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and the related categories of ‘non-combatant immunity’ and ‘double-effect’. There is no need to labour this brief introduction to the idea of just war by explaining these principles in any depth. There are plenty of books available for the reader who wants more information on their finer points.2 I would, however, note that they are best understood, not as a rote checklist to be ticked off, but as open-ended questions designed merely to inform and guide our ethical evaluation of warfare.3 The Latin tags should not mislead us to assume that the idea of just war is a scholarly confection that has little practical significance. While it may in the past have been an obscure hobby pursued only by Catholic theologians, its recent prominent in the discourse of political and military leaders suggests a very different story. As numerous scholars have shown, just war has become the predominant frame through which military and police elites in the western world and beyond discuss matters of war and peace.4 Michael Walzer has famously dubbed this development ‘the triumph of just war’.5 The Victory of Just War The prominence of just war in public discourse has been mirrored by an upsurge in academic interest in what is variously referred to as just war theory or just war tradition. Recent years have seen the 2. For example: Alex J. Bellamy, Just Wars: From Cicero to Iraq (Cambridge: Polity, 2006). Also: Nicholas Fotion, War & Ethics: A New Just War Theory (London: Continuum, 2007). 3. Chris Brown, ‘Just War and Political Judgement’, in Anthony F. Lang, Cian O’Driscoll, and John Williams (eds.), Just War: Authority, Tradition, and Practice (Washington DC: Georgetown University Press, 2013), p. 46. 4. Mark Totten, First Strike: America, Terrorism, and Moral Tradition (New Haven: Yale University Press, 2010), pp. 80–83. Nicholas J. Rengger, ‘The Wager Lost by Winning? On the Triumph of the Just War Tradition’, in Lang, O’Driscoll, and Williams (eds.), Just War. President Obama’s 2009 Nobel Peace Prize is perhaps the chief example of a political leader invoking the just war idea. Barak Obama, ‘Nobel Lecture: A Just and Lasting Peace’, available at: www.nobelprize.org/prizes/peace/2009/obama/lecture/ (accessed: 18 May 2019). 5. Michael Walzer, ‘The Triumph of Just War Theory (and the Dangers of Success)’, in Arguing About War (New Haven: Yale University Press, 2004). 31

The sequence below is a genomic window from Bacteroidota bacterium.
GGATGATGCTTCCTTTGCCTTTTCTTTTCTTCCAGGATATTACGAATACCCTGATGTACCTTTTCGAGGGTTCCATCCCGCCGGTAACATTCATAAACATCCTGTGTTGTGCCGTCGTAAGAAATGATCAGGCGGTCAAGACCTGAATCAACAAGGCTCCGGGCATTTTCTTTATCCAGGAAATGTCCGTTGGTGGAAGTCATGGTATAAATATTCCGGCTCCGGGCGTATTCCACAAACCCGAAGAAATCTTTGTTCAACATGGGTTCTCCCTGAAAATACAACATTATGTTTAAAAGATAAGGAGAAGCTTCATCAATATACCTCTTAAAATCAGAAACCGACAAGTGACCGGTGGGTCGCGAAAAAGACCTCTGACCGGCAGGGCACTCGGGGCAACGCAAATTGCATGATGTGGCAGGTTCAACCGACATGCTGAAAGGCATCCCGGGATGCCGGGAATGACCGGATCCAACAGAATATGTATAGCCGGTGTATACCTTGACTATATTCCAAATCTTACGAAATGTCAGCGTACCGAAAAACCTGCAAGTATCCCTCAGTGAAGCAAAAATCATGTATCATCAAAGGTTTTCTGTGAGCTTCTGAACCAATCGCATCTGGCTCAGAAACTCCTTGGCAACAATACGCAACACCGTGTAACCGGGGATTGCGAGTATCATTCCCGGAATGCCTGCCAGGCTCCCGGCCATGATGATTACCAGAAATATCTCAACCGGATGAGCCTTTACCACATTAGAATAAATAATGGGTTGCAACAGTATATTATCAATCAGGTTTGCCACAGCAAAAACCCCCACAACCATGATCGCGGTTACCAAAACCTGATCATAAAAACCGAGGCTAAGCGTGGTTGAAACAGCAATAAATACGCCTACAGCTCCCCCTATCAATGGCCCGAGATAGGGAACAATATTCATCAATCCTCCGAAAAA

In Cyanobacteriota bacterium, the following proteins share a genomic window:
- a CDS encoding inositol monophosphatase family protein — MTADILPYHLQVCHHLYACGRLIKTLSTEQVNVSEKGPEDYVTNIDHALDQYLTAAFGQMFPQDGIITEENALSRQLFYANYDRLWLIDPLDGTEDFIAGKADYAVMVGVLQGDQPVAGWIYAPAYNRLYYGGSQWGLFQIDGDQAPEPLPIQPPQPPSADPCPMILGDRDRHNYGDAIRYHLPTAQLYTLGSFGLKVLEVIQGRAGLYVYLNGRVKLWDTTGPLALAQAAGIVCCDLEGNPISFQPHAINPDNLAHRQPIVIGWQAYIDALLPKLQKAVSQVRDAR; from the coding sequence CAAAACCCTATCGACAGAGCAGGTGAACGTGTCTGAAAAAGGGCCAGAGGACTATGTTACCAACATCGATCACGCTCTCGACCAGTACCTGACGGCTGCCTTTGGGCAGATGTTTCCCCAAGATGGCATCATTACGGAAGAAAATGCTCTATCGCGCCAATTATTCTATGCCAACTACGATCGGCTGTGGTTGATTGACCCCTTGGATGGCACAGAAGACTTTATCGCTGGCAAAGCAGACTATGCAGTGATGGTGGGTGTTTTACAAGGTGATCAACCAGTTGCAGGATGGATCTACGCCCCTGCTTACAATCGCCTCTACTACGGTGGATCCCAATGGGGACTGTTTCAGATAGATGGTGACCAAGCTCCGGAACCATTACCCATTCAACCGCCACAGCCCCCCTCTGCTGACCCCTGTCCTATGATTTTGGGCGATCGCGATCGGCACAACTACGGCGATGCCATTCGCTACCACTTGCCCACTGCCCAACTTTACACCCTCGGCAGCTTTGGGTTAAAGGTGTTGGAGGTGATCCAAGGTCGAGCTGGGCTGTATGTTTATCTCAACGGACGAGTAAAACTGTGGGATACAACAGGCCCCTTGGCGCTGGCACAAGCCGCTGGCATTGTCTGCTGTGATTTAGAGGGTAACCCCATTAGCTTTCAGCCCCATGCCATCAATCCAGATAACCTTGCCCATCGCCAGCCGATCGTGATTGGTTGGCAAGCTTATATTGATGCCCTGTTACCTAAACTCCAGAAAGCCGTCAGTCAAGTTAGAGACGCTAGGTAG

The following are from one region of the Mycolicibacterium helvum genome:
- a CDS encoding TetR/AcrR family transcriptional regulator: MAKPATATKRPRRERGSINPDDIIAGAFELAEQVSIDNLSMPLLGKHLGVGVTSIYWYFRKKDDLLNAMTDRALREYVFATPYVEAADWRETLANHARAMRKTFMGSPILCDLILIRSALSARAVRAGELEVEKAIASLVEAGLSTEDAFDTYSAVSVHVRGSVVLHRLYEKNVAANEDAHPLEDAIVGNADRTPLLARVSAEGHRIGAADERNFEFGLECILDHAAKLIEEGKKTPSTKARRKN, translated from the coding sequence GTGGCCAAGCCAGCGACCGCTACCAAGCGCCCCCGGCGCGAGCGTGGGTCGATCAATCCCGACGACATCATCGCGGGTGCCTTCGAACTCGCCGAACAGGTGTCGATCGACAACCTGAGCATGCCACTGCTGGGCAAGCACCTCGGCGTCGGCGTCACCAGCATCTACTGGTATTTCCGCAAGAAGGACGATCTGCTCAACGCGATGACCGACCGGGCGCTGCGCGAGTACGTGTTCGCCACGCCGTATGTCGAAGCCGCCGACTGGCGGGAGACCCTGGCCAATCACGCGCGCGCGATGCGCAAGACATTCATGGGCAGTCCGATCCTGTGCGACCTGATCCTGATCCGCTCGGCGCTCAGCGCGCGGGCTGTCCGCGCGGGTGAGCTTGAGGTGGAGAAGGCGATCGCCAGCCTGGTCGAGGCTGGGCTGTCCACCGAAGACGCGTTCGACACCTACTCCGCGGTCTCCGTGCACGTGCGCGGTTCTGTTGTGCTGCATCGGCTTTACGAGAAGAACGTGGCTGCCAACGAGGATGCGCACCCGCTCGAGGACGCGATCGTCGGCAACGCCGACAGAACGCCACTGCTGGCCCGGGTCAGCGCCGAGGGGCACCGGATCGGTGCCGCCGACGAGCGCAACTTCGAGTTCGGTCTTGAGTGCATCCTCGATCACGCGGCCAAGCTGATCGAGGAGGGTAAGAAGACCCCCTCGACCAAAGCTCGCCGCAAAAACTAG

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establishment of specialist journals devoted to the ethics of war as well as a profusion of books that seek to refine and adapt the idea of just war so that it speaks to every conceivable domain of contemporary armed conflict. Since the invasion of Iraq, for example, scholars have extended the idea of just war so that it speaks to cyber operations, post-conflict peace-making, the use of force short of war, and the use of non-lethal weapons. It is surprising to note, then, that, amid this flurry of activity, just war theorists have had nothing to say about one concept that is integral to how people think about and approach war: victory. Victory has historically been regarded the ‘telos’ or ‘very object’ of war, with commentators routinely affirming that war is all about winning.6 It is baffling, then, that scholars of just war have steered clear of any engagement with it. This claim requires careful elaboration. What I am suggesting is that just war theorists do not engage the idiom of victory. While they frequently speak about the endings of war, they make no reference to, or use of, the language of winning and losing. Rather, they act as if it is not a part of what Walzer calls the moral vocabulary of war. Perhaps ironically, the abnegation of victory in just war scholarship is nowhere more apparent than in respect of writings on the principle of ‘reasonable chance of success’. Contrary to what one might expect, this principle does not demand the prospect of a certain victory as a condition for waging a just war. It merely creates a prima facie case against the recourse to force in cases where it is likely to be futile. It is, in this respect, no more than a utilitarian backstop designed to guard against feckless military adventurism.7 As such, it actually has very 6. Aristotle, Nicomachean Ethics, trans. by Harry Rackham (London: Wordsworth, 1996), p. 3. General Douglas MacArthur, ‘Farewell Address to Congress, 1951’, available at: www.americanrhetoric.com/speeches/douglasmacarthurfarewelladdress.htm (accessed: 18 May 2019). 7. The classic expression of the principle is furnished by Francisco Suarez: Francisco Suarez, Selections from Three Works, ed. by Thomas Pink (Indianapolis: Liberty Fund, 2015), p. 937. For a contemporary account: A. J. Coates, The Ethics of War (Manchester: Manchester University Press, 1997), p. 139. Also see: Frances V. Harbour, ‘Reasonable Probability of Success as a Moral Criterion in the Western Just War Tradition’, Journal of Military Ethics 10:3 (2011): 230–241. 32